Thursday, December 14, 2006

Aerteriovenous Malfromation and Senator Johnson Update

The Senator was in surgery for 5 hours.  That is a long time.  It must have been either a tangled mess or in a hard to reach area of the Brain.  Some times the Neurosurgeons keep the post craniotomy (brain surgery) sedated to keep the brain from swelling which cause brain cells to die.  Here is the info I found which was the most telling.  Hugh Hewitt's comment to me about the MD's not talking and what I've gleaned from doing an internet search leads me to speculate that this may be worse than Harry Reid thinks. 
I also read that our pal Sen. Joseph R. Biden Jr was away for seven months in 1988 after undergoing surgery for brain aneurysms.  Could this be the explanation for his Slowness?....
I pray for Senator Johnson and his family as even if he survives this serious condition the road to recovery will more likely than not be long, hard and there is no guarentee that he will have a return to his Neurologic baseline.
Thanks to Hugh Hewitt for letting me on the Program today to talk about this serious Problem.  Francis
  • Arteriovenous malformation is believed to affect about 300,000 Americans, according to the National Institute of Neurological Disorders and Stroke. The institute's Web site said only about 12 percent of those have any symptoms. The symptoms, which range in severity, can include severe headaches, memory loss and dizziness.
  • It's common to take several days for someone to wake up after AVM surgery, said Dr. Sean Grady, neurosurgery chairman at the Hospital of the University of Pennsylvania. Someone who is awake and alert and talking in the first day or two typically has a shorter recovery - in the range of four to eight weeks, he said. If it takes longer to wake up, it in turn takes more months to recover.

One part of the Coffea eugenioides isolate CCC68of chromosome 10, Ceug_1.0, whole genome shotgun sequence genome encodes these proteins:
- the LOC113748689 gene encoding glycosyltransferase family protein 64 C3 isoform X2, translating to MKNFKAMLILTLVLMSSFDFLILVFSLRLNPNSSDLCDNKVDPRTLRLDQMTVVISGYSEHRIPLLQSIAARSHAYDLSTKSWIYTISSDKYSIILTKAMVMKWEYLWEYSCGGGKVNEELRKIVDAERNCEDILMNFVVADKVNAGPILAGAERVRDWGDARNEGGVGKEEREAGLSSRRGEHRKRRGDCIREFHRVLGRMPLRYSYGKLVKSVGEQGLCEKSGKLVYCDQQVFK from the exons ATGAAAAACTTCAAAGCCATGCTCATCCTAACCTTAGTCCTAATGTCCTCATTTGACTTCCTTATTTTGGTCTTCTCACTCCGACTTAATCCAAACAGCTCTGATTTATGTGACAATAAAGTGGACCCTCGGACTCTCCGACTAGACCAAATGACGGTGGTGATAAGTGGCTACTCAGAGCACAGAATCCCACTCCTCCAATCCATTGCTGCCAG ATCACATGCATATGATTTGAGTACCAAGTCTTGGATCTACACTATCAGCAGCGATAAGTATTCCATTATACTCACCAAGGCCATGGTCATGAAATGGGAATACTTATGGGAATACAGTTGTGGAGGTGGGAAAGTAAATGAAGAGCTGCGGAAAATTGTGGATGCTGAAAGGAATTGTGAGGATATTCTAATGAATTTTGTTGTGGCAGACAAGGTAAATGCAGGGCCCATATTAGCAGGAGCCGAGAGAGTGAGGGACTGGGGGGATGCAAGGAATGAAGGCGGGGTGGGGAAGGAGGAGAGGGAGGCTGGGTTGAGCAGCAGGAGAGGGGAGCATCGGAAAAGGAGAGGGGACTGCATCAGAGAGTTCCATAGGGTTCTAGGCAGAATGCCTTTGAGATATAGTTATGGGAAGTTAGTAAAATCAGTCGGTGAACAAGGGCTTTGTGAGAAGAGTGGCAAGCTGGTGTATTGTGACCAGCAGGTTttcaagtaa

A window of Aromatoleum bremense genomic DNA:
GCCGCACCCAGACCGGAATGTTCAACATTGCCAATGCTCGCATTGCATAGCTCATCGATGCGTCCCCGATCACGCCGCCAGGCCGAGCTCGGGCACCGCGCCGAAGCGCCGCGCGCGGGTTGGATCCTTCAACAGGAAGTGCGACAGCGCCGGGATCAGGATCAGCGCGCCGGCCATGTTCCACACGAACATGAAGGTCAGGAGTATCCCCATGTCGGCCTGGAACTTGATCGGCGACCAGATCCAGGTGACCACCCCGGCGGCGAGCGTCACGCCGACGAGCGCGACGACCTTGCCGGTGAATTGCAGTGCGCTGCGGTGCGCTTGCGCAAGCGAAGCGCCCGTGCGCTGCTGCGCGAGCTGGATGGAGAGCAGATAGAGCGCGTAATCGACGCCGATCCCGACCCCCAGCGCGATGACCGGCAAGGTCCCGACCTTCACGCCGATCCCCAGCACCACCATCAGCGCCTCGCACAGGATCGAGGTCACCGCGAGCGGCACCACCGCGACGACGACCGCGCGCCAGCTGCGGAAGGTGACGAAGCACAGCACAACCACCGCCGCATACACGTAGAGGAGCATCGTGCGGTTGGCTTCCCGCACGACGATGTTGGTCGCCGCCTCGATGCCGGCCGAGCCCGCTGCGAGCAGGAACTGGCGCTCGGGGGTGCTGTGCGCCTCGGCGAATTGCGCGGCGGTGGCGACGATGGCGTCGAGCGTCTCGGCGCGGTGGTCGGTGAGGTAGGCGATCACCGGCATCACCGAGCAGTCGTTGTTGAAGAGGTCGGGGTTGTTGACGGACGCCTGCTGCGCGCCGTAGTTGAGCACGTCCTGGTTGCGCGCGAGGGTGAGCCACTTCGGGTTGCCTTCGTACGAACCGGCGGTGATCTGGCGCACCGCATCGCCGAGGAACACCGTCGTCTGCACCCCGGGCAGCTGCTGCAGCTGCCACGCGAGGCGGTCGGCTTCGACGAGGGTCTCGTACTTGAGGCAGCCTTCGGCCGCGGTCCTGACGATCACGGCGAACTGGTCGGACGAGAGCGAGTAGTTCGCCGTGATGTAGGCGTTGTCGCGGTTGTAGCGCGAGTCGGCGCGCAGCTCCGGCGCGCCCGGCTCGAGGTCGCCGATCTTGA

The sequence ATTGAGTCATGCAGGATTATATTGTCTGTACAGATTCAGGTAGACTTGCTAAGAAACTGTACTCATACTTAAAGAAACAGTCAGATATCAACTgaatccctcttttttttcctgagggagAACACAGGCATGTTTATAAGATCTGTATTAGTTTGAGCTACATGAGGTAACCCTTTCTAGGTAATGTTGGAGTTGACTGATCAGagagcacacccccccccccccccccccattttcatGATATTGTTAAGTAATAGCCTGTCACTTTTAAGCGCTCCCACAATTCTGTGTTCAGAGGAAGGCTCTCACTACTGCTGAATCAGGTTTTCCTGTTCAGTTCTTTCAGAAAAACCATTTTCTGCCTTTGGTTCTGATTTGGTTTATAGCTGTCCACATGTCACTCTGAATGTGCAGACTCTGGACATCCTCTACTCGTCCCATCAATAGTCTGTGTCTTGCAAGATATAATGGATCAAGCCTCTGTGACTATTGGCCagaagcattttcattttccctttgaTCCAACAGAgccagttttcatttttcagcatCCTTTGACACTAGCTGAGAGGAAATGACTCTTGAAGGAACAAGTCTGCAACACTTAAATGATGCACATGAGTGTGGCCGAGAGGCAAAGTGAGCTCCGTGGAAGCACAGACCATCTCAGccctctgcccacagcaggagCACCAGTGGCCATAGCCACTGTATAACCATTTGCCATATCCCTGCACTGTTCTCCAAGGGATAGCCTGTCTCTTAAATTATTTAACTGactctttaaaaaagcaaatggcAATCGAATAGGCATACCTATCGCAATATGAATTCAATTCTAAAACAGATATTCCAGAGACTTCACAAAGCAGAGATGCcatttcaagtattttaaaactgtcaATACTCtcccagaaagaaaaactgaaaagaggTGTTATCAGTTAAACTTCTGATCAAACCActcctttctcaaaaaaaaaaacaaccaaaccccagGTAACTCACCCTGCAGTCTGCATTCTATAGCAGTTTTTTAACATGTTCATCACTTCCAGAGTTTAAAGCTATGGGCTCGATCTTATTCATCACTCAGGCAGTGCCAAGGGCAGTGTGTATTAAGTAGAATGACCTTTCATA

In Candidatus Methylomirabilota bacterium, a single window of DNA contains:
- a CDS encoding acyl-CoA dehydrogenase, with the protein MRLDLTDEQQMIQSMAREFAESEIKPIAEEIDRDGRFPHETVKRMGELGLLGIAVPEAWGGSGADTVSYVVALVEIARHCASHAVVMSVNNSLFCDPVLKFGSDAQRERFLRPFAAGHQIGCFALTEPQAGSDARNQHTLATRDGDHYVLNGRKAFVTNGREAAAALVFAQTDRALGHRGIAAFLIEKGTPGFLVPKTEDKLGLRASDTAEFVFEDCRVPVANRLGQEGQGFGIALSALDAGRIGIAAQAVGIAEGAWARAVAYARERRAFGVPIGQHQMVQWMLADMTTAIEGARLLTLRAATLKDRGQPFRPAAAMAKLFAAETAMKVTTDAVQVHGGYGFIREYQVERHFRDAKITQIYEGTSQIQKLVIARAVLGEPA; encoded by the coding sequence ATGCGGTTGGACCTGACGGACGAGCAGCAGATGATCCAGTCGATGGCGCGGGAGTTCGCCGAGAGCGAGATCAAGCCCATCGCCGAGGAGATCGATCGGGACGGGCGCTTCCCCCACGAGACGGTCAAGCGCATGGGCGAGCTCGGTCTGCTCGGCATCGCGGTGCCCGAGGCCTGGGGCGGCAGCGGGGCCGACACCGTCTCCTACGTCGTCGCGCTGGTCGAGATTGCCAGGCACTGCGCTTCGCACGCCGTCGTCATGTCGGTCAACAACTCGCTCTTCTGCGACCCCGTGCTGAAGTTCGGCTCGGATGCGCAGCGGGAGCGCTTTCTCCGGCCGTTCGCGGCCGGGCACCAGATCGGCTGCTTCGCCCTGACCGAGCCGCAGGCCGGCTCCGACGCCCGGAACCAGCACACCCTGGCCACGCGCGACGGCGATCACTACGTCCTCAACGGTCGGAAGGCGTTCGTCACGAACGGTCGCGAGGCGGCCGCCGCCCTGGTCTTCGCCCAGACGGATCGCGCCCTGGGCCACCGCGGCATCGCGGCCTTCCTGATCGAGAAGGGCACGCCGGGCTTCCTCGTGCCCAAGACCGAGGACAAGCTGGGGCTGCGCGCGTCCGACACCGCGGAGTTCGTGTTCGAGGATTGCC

• "We wouldn't make any immediate long-term prognoses for at least one to two days," he cautioned. "There can be a period of time where the brain is still swollen and the patient may have trouble responding."
  • Johnson went into brain surgery at approximately 7 p.m. Washington time last night and emerged at 12:30 a.m. today, according to Julianne Fisher, Johnson's spokeswoman.
  • The senator's attending physician says it's premature to assess any long term prognosis. The Attending Physician says Senator Johnson has been responsive to both words and touch. The doctor says no further surgery has been required.

  • Eisold, the Capitol physician, said doctors stopped bleeding in Johnson's brain and drained the blood that had accumulated there. ``It is premature to determine whether further surgery will be required or to assess any long-term prognosis,'' Eisold said.
    On Thursday afternoon, Johnson underwent an additional procedure to prevent blood clots. The procedure is standard after surgery, said Julianne Fisher, Johnson's spokeswoman. Otherwise, she said, there were no new developments. ``No news is good news,'' she said.
    Johnson's condition, also known as AVM, or arteriovenous malformation, causes arteries and veins to grow abnormally large, become tangled and sometimes burst. The condition is often present from birth.
  • "an uncomplicated postoperative course," the U.S. Capitol physician said after visiting him Thursday afternoon. Johnson suffered a hemorrhage in his brain caused by a rare and sometimes fatal condition.
  • "He has been appropriately responsive to both word and touch. No further surgical intervention has been required," said the physician, Adm. John Eisold. He had said earlier, "The senator is recovering without complication."
  • Johnson was responding to the voice of his wife, Barbara, and following directions after the surgery, the senator's office said in a statement. "He was reaching for and holding her hand."

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